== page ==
This thesis examines several representations and discourses on homosexuality in Senegal. It explores the continuities and discontinuities, both epistemological and discursive, which construct those different representations and discourses. In many African countries, sexual relationships between persons of the same sex are increasingly subjected to a considerable denial. In Senegal the legal repression of homosexuality is predicated on the article 319 of the Criminal Code, which allows the conviction of those found guilty with up to five years imprisonment. The issue of homosexuality has been often depicted by religious leaders and authorities as a sign of “depravity” and “vice” resulting from colonialism and the continuous contact with western civilisation. In 2008, this legal and religious condemnation was accompanied by the increasing of homophobic attacks, with the desecration of graves of perceived gay people in Dakar. Based on fieldwork research, several interviews and visit to the archives, this research aims to document the circulation and transformation of diverse representations and discourses of same-sex sexuality in Senegal. Drawing on discourse analysis as well as post-colonial and gender theories this dissertation interrogates how same-sex sexuality symbolizes an object of confrontation between different actors within the Senegalese society. First, it retraces the myth of an ‘heterosexual Africa’ from the end of 19e century to the mid-twenties. Second, through the analysis of the development of Senegalese religious discourses on homosexuality it helps to grasp how this topic became a polemical issue since the late 1980s. Third, it examines the emergence of new political claims of gay and lesbian people in contemporary Senegal. finally, it describes the way literature and cinema offer another perspective on same-sex intimacy and highlights the necessary imagination at stake beyond the process of representation.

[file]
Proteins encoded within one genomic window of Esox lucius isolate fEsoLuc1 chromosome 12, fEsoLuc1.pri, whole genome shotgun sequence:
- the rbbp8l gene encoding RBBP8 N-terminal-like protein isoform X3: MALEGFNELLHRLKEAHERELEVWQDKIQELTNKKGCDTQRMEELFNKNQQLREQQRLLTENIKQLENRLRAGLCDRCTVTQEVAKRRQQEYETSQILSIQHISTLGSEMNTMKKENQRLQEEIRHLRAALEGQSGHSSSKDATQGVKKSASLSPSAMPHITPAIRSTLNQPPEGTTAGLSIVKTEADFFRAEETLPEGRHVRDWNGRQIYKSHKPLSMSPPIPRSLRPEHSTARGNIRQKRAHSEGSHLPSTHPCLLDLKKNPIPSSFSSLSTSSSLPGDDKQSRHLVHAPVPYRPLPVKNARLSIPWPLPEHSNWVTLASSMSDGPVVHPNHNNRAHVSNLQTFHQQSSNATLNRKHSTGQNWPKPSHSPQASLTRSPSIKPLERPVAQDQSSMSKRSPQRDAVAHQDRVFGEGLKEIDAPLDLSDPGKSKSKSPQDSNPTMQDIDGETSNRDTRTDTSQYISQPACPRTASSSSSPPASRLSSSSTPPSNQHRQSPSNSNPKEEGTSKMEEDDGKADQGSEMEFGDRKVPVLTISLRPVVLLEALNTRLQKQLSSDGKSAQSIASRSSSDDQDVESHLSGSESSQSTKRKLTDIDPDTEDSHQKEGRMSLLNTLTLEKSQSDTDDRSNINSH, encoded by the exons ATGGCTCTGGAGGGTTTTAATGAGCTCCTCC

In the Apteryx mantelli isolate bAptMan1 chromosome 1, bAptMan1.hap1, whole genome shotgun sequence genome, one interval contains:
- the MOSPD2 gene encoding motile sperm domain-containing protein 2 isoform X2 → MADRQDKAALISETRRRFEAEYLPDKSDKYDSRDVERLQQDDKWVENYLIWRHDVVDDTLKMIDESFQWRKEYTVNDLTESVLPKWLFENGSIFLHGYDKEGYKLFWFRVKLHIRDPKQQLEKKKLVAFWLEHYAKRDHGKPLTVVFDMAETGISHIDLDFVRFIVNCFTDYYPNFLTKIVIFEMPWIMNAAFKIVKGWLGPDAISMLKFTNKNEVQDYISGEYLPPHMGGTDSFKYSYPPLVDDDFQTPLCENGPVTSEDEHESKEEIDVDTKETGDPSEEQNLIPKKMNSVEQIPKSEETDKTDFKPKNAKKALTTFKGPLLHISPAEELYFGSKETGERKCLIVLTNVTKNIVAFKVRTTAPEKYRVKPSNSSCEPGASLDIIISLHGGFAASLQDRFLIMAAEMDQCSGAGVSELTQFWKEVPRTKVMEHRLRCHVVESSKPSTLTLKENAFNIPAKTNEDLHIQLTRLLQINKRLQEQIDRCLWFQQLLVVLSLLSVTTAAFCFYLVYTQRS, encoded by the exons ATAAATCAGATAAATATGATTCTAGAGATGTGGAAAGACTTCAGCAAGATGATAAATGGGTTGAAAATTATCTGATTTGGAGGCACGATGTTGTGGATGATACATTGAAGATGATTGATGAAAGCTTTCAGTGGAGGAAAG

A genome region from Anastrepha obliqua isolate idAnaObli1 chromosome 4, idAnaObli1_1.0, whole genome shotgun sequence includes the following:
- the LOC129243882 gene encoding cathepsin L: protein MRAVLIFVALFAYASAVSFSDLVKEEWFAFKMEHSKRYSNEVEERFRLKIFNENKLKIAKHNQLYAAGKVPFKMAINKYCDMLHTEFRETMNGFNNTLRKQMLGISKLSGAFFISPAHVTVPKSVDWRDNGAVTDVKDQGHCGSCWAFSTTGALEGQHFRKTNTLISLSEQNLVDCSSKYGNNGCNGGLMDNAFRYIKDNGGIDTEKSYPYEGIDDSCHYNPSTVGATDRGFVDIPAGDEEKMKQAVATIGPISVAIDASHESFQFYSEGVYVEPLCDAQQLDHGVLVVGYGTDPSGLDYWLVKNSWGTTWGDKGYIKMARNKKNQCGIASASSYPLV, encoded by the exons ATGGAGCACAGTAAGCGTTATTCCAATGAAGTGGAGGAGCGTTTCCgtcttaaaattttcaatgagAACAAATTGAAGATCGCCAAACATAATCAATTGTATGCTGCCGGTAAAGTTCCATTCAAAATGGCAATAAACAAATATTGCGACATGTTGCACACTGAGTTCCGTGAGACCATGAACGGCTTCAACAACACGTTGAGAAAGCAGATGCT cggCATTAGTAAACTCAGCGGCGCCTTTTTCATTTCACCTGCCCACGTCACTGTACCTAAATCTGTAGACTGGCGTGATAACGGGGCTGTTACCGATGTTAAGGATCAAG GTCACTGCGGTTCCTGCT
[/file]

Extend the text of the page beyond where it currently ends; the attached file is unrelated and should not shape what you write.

|School:||Universitaet Bayreuth (Germany)|
|Source:||DAI-C 81/4(E), Dissertation Abstracts International|
|Subjects:||Sexuality, LGBTQ studies, North African Studies, Rhetoric|
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